BEIJING, Sept 26 (Reuters) - China should grasp the opportunity to guide shadow banking to serve businesses with needed financing, while at the same time strengthening regulation of the sector, a central bank official was quoted as saying.
A string of shadow banking defaults, such as that of a 4 billion yuan ($652.18 million) credit product backed by Evergrowing Bank earlier this month, have raised speculation about whether the government will crack down further on the sector.
“Under the current conditions of authorities stepping up oversight of the capital requirement on banks, banks need to seek out other financial intermediaries to relieve pressure on financing requirements,” the official Xinhua news agency reported People’s Bank of China Vice Governor Hu Xiaolian as saying at a conference on Thursday.
Hu emphasized that shadow banking should be encouraged in so much that it benefits the real economy and said he could not deny that it satisfies, to a certain degree, a need for multiple levels of financing.
Shadow banking, a term that broadly refers to a variety of lending that does not appear on bank balance-sheet, allows for wider freedom to set lending rates but is also riskier as it is less subject to regulation.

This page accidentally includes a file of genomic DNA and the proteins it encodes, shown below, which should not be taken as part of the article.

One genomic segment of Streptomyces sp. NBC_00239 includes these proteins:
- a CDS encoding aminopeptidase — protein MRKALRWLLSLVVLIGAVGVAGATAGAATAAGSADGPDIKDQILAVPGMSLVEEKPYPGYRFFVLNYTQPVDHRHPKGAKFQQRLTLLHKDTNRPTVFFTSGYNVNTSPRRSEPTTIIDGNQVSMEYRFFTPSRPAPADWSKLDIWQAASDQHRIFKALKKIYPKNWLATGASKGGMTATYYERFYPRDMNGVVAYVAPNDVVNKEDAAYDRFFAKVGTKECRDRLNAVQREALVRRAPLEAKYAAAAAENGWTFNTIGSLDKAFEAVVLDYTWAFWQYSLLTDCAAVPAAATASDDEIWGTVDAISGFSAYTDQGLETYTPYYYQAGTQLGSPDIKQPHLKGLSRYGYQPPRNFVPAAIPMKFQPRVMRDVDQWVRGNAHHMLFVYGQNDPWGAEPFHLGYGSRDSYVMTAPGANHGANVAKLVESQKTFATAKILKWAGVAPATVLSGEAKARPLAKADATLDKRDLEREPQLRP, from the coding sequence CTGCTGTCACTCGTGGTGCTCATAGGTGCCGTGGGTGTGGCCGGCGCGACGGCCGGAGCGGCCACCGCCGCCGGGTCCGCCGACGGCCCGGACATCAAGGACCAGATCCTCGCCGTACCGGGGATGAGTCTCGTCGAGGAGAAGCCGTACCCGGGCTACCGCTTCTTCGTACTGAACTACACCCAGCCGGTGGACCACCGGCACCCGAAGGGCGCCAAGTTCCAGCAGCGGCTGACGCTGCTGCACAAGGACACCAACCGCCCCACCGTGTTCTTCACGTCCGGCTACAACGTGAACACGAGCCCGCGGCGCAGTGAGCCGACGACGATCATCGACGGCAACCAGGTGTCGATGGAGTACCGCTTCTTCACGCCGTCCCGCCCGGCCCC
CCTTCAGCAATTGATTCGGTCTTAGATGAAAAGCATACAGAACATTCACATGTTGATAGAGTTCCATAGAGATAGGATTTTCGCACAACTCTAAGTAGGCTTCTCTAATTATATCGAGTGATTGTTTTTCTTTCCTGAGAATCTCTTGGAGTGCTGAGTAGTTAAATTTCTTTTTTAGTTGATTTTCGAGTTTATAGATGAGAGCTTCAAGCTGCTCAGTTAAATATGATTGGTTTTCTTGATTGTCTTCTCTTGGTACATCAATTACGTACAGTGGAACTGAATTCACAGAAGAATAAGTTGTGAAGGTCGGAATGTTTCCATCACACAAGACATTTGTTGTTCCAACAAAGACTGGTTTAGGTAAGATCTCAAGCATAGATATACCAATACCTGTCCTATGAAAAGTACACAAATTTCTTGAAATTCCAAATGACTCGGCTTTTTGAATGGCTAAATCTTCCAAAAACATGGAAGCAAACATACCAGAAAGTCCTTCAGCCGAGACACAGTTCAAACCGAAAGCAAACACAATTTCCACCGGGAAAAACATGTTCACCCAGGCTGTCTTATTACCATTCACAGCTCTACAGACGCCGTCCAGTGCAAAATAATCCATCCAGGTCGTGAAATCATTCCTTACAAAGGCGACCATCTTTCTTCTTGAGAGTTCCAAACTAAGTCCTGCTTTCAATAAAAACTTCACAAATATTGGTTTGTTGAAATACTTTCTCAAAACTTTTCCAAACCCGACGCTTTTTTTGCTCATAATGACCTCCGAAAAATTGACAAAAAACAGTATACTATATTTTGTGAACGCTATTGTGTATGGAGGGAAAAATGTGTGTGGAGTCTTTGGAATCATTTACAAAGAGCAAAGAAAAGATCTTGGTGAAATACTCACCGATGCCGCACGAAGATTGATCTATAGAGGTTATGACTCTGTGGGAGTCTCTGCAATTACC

The popularity of off-balance-sheet products has exploded in recent years, with banks and trust firms marketing them as high-yielding alternatives to bank deposits, but analysts warn that the risk of defaults is rising as the world’s second-largest economy slows.
ANZ Research estimates that China’s shadow banking sector may have reached around 33 trillion yuan by mid-2014, the equivalent of around 58 percent of 2013 GDP or 20 percent of total bank assets. (1 US dollar = 6.1333 Chinese yuan) (Reporting By Xiaoyi Shao and Jake Spring; Editing by Kim Coghill)